Don't Be Fooled: Iran Wants the Bomb

(Times of Israel) Ahmad Hashemi - As a former employee of the Iranian foreign ministry, I served as an interpreter for visiting dignitaries, diplomats and officials. I was also present at inner-circle conversations in which a number of high-profile Iranian officials made no secret of their intention to go atomic. At a private meeting in April 2005 at the home of Mohsen Rezai, the Secretary of the Expediency Discernment Council and a former commander of the Islamic Revolutionary Guards Corps (IRGC), Rezai strongly advocated the idea of acquiring nuclear bombs for "deterrent purposes." He referred to such a weapon as a "holy Islamic bomb" and noted that even Khomeini approved of acquiring an atomic bomb to safeguard the interests of Islam during the Iran-Iraq war. He argued that everything is allowed for the sake of Islam, including using WMDs and the mass killing of civilians. In early 2012, I heard Ali Bagheri, the deputy secretary of Iran's Supreme National Security Council, say that "we should expedite our efforts and diversify our secret [nuclear] facilities to achieve our goal before it is too late." In early February 2012, I was present at a confidential meeting at which Iran's deputy head of the Islamic Revolution Mostazafan Foundation was negotiating with the North Korean ambassador in order to obtain nuclear technology for Iran in exchange for financial support. I witnessed Iranian involvement in the mass production of chemical weapons at a variety of installations including Pakshooma, Arak Petrochemical Complex and in particular the Shahid Meisami Complex located in the city of Karaj, which were producing chemical weapons for the Defense Industries Organization, which is affiliated with the Ministry of Defense. I interpreted as the Iranian defense officials misinformed and deceived international chemical weapons inspectors. All previous meetings between Iran and the 5+1 failed because Iran was never serious about curbing its nuclear programs. Using a well-known concept in Shiite jurisprudence known as the expedient or altruistic lie, Iranian officials are perfectly willing to lie when it comes to their intentions and programs. The writer, a former Iranian foreign ministry interpreter, is currently seeking political asylum in Turkey.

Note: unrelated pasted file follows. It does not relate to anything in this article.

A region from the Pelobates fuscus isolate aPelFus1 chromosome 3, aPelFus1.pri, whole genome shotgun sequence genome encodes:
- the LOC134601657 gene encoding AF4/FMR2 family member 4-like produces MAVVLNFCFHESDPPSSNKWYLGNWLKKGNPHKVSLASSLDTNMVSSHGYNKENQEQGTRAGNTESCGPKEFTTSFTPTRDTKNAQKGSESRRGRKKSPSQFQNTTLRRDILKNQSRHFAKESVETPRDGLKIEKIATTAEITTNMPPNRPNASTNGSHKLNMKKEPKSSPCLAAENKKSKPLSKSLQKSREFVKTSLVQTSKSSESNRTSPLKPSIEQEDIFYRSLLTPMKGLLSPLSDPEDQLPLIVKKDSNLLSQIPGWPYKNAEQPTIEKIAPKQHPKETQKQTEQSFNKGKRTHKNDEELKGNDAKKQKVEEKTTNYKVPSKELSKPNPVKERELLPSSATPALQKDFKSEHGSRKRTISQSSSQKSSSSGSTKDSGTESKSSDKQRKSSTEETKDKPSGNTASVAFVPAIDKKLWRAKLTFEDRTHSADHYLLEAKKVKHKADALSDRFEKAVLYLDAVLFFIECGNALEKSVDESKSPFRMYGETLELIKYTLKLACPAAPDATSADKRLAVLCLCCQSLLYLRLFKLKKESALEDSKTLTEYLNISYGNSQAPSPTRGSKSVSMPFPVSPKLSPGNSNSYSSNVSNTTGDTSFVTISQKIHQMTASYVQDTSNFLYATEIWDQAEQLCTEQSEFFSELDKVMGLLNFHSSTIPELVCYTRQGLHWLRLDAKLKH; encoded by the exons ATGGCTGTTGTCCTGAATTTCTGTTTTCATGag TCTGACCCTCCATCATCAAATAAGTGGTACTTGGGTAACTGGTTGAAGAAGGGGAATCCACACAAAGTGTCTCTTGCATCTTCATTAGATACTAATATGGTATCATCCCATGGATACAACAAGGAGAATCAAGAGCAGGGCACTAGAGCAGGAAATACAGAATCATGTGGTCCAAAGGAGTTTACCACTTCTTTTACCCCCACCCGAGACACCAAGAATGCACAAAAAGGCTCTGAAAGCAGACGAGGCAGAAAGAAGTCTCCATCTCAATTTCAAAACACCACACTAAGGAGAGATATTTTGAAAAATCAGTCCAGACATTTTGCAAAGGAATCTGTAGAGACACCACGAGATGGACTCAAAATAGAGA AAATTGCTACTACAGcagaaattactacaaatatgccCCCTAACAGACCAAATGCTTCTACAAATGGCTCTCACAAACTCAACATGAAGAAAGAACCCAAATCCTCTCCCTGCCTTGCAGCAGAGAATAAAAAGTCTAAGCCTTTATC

2013-01-18 00:00:00

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